A Democratic landslide that swept aside Republicans across the country carried in a Democratic newcomer to an open state House seat in Bristol but it didn’t prove strong enough to knock out the city’s sole incumbent Republican lawmaker.
Chris Wright, the Democratic newcomer in the 77th District, said his win is “just starting to sink in” after a long, hard campaign against Republican Jill Fitzgerald.
Fitzgerald called the race “a wonderful experience” that she might try again someday.
Re-elected to two-year terms were all of the city’s incumbents – state Sen. Tom Colapietro, state Rep. Betty Boukus and state Rep. Frank Nicastro, all Democrats, and Republican state Rep. Bill Hamzy.
Official results were not available late Tuesday, but unofficial tallies from both political parties left the outcomes clear.
Hamzy, a Plymouth Republican whose 78th district includes Bristol, won his eighth term by a comfortable margin over Democrat Jacqui Denksi.
"I'm ecstatic," said Hamzy, who admitted he had been "a little worried, especially the way the tide was going."
Hamzy said he didn't take the race for granted.
"You never know," said Hamzy. But he said, "I had a record to run on and people responded to it."
Nicastro easily won re-election to his second term in the 79th District.
"I plan to work very hard for all my constituents," said Nicastro.
Nicastro faced a symbolic challenge from David L. Norton, who stepped into the race late in October after the original Republican candidate, Derek Jerome, committed suicide.
Norton said he agreed to run in honor of Jerome, who strongly believed in giving voters a choice.
Nicastro said he and Norton spent Election Day together.
"We had some great discussions. It was a pleasure to stand alongside him," said Nicastro. "He was a perfect gentleman."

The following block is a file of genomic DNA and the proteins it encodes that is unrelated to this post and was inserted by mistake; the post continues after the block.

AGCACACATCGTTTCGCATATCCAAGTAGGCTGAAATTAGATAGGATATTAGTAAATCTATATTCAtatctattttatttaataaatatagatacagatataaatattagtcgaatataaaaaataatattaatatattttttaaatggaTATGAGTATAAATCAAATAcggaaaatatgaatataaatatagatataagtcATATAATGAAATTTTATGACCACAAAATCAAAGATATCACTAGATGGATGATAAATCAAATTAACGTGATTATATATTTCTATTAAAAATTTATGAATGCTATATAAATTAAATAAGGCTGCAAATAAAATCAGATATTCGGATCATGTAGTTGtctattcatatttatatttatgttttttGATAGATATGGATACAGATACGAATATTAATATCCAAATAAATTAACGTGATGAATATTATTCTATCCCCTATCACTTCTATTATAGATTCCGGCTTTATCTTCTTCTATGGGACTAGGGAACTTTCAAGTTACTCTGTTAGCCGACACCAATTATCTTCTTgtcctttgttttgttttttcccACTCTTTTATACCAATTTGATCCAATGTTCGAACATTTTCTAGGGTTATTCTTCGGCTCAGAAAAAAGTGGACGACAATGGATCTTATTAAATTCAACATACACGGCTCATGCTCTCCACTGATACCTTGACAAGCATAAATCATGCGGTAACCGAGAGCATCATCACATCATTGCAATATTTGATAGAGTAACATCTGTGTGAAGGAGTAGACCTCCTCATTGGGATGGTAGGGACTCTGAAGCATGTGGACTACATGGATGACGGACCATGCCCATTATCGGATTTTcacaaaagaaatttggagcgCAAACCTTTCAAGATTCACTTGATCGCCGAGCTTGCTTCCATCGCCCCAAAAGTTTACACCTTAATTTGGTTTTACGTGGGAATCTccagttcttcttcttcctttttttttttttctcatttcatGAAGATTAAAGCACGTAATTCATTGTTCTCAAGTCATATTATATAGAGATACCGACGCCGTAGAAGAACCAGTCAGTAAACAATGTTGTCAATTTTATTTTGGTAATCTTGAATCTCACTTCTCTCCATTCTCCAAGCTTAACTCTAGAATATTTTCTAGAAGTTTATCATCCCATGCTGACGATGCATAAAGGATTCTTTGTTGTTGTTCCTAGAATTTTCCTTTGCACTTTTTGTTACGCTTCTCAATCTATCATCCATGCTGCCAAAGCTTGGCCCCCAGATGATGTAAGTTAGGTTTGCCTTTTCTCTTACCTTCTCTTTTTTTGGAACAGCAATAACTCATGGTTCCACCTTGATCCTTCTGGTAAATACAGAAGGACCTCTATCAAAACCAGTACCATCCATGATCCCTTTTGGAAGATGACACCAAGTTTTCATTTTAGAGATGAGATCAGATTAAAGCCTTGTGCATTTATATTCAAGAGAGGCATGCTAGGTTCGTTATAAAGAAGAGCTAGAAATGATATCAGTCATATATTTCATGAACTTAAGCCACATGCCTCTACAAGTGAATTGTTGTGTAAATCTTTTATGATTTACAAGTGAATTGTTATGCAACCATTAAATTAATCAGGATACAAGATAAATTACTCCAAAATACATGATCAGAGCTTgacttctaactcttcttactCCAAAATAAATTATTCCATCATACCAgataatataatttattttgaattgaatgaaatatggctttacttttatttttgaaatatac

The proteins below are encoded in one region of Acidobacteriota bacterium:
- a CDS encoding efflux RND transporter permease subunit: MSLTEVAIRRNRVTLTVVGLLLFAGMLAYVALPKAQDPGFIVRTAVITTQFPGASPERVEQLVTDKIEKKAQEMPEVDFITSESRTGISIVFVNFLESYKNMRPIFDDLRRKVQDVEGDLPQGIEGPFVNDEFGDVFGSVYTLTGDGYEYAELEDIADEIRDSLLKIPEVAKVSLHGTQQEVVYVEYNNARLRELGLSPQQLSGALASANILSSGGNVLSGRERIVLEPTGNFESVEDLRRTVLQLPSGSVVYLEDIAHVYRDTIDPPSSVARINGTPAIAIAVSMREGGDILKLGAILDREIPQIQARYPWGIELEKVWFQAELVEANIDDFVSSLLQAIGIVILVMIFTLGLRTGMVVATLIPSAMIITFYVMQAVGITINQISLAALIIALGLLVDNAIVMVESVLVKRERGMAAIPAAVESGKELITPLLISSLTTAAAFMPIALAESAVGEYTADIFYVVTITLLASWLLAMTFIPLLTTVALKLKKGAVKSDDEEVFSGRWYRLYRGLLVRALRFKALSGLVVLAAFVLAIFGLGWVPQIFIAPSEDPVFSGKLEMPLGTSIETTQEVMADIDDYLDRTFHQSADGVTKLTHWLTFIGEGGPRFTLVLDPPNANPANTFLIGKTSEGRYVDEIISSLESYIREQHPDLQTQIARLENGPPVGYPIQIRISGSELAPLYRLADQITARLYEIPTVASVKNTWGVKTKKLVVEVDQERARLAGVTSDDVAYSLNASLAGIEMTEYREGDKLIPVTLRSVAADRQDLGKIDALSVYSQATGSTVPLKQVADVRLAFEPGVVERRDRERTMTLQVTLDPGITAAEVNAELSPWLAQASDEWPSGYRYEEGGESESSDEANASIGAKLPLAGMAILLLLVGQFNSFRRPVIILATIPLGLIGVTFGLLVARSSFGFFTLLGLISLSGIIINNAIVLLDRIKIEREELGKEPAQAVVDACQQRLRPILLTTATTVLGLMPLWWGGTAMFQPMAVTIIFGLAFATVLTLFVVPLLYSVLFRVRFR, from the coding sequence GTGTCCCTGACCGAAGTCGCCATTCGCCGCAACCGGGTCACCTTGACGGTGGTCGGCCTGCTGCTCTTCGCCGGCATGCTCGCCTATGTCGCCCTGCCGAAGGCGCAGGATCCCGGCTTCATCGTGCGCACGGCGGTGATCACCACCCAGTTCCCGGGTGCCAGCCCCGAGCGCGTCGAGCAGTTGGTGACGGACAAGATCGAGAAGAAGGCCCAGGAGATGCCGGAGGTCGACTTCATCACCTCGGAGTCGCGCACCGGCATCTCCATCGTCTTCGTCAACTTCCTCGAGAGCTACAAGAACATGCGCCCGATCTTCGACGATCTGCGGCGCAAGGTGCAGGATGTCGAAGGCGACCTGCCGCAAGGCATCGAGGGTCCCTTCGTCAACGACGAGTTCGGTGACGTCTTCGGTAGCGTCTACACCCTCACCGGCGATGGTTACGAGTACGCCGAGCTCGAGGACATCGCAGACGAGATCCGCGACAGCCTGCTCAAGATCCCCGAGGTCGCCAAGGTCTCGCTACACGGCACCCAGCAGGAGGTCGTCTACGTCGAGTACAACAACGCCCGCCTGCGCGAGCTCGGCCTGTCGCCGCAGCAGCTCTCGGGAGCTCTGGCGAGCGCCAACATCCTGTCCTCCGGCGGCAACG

Colapietro, who has represented the 31st District since 1992, breezed into his ninth term Tuesday.
The race "was pretty easy for me," said Colapietro, a Bristol Democrat. "It's the only time I've ever run unopposed."
Colapietro said he'd been looking forward to talking about the issues, but without an opponent didn't have much chance. He said he likes people to know why he casts the votes he does.
Wright and Fitzgerald were battling for a seat left open by the retirement of one-term state Rep. Ron Burns, a Republican.
Burns said the winners of all the races are going to face “a tough two years. It is going to be quite difficult” dealing with budget cuts and the recession.
“It could be a whole different picture” by the next time state lawmakers face the voters, Burns said.
As polls closed, Bristol Democratic Town Chairman Elliott Nelson said Democrats were optimistic about all their races.
"The numbers are high," said Nelson.
As the polls closed, Colapietro was at the American Legion in Bristol where a glitch in the voting machines kept ballots from being read.
"For awhile they had to count them by hand," said Colapietro.
Nelson said the machines at the American Legion failed early Tuesday morning and weren't back in action until 6:30 p.m.
It was "a major meltdown," said Nelson.
But election officials got the machines going again, Colapietro said, so ballots could be fed into them.
Copyright 2008. All rights reserved.
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